, Lean, Mean, Killing Machine

Lean, Mean, Killing Machine

Lean, Mean, Killing Machine
I’ve gone off lions a little bit. Gasp!  Sorry Elsa!  (If you don’t understand this reference read my ‘About me’ page)
Early last week we were excited to find three lionesses by a water hole.  Not far away buried in the bushes by the side of the track were the remains of a kill, and the lionesses had full bulging bellies after a good night’s feast.
They barely moved when we arrived, except to raise their heads with interest, check us out, and flop back down.   We watched for a while, took a few hundred photos between us, and moved on.

The next day they were still there.  However, this time, on the edge of the waterhole was a dead wildebeest – untouched, and further away was a dead zebra – also untouched.

These lionesses have learned that if they hang around a water hole then they don’t have to put in too much effort to get their dinner.  What’s put me off them is that they obviously didn’t need any dinner – they just kill for the sake of it.  If an opportunity arises then they will go for it.   What is also a huge shame though is that their mere presence at the waterhole means that the other animals daren’t go near it, and it’s the only water for miles as we are waiting for the rainy season to start.  As we were about to drive off, we noticed 8 zebras hovering a short distance away, probably desperately thirsty but not daring to come any closer.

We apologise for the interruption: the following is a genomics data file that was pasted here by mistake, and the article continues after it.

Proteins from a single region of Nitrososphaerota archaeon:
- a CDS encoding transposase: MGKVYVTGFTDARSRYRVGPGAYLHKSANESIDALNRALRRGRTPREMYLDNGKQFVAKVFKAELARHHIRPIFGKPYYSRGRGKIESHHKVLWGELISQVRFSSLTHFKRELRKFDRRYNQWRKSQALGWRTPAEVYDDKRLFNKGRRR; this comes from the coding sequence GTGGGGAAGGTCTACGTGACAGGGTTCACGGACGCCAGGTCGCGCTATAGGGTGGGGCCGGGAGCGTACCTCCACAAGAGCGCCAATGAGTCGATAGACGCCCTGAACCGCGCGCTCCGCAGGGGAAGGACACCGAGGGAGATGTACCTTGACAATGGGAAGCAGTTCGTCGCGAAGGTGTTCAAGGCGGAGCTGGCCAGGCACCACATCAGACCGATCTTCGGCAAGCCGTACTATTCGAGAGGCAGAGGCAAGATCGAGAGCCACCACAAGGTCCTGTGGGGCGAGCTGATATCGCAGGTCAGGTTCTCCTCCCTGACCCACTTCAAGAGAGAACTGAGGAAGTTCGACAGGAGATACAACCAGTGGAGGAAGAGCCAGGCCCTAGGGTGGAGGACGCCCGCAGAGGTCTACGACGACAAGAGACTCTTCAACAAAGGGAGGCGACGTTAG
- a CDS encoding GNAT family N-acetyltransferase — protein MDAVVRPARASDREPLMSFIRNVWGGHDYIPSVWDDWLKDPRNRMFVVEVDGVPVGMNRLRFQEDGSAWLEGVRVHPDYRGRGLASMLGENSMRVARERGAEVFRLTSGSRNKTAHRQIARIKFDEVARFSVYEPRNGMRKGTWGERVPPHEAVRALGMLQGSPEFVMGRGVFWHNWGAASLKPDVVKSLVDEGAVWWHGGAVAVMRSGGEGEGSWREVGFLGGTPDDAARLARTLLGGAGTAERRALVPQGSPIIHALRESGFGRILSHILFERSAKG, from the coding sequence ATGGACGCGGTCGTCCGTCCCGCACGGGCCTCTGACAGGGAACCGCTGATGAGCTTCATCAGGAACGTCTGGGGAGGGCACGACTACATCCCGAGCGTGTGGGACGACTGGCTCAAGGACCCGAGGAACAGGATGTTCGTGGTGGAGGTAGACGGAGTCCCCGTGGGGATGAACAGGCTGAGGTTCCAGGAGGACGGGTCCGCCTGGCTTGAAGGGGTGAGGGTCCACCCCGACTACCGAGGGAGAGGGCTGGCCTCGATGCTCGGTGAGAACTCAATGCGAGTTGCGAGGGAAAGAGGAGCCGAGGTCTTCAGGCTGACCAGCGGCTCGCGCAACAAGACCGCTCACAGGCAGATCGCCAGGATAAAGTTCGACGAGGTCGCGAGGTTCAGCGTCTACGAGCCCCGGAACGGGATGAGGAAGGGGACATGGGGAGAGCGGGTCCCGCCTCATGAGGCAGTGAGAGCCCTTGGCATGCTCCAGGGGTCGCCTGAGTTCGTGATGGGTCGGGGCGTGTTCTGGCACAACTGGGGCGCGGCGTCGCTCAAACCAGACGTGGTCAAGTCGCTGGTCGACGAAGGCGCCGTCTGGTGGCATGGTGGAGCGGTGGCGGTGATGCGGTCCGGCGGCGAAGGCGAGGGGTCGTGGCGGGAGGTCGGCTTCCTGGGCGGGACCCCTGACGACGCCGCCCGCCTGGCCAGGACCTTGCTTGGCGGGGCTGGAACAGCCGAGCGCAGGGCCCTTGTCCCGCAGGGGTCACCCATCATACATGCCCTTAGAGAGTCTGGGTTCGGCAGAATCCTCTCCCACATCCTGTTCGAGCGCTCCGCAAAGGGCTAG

High up in the sky were a couple of vultures too.  They were circling around wanting to eat, but because neither carcass had been opened by the lions, they couldn’t, as they cannot tear open the skin.
Finally, on Friday, we drove to the waterhole again, and the lionesses weren’t there.  The zebra and wildebeest still hadn’t been eaten, but there were several Nyalas around, grateful for the opportunity to drink.   Our guide decided to give them a chance and took a knife and panga to the zebra to open it up.  By this time it’s belly was twice the size it was a few days previously, and I really didn’t want to see what I knew was coming.  Luckily, she (our guide) had instructed us all not to watch her, but to constantly look in all directions in case the lions came back.  She had pulled the game viewer right up next to the zebra, but even being a couple of feet away in lion territory is a risky business.  Vultures were perched in nearby trees and the thumping of the panga whilst trying to open it up didn’t startle them at all.  However, the moment the stomach was pierced with a mighty hiss of gas, they all took to the sky in anticipation of a good meal.  Ali, our guide, received a face full of nastiness and I was very glad I was looking in the opposite direction!  I expect we will return next week to see what the latest situation is.  Perhaps the hyenas will have also smelled it and come in to finish it off.
Our drive on Friday ended with a sighting of a beautiful bird that’s a firm favourite of most people out here – the lilac breasted roller bird. It’s a little bigger than a sparrow, and it obligingly perched in a tree near the road so that we could easily see why it’s been given its name.  (Although I’m not sure about the ‘roller’ bit!) My photo of it flying away isn’t sharp, but it shows the beautiful colours on its wings.
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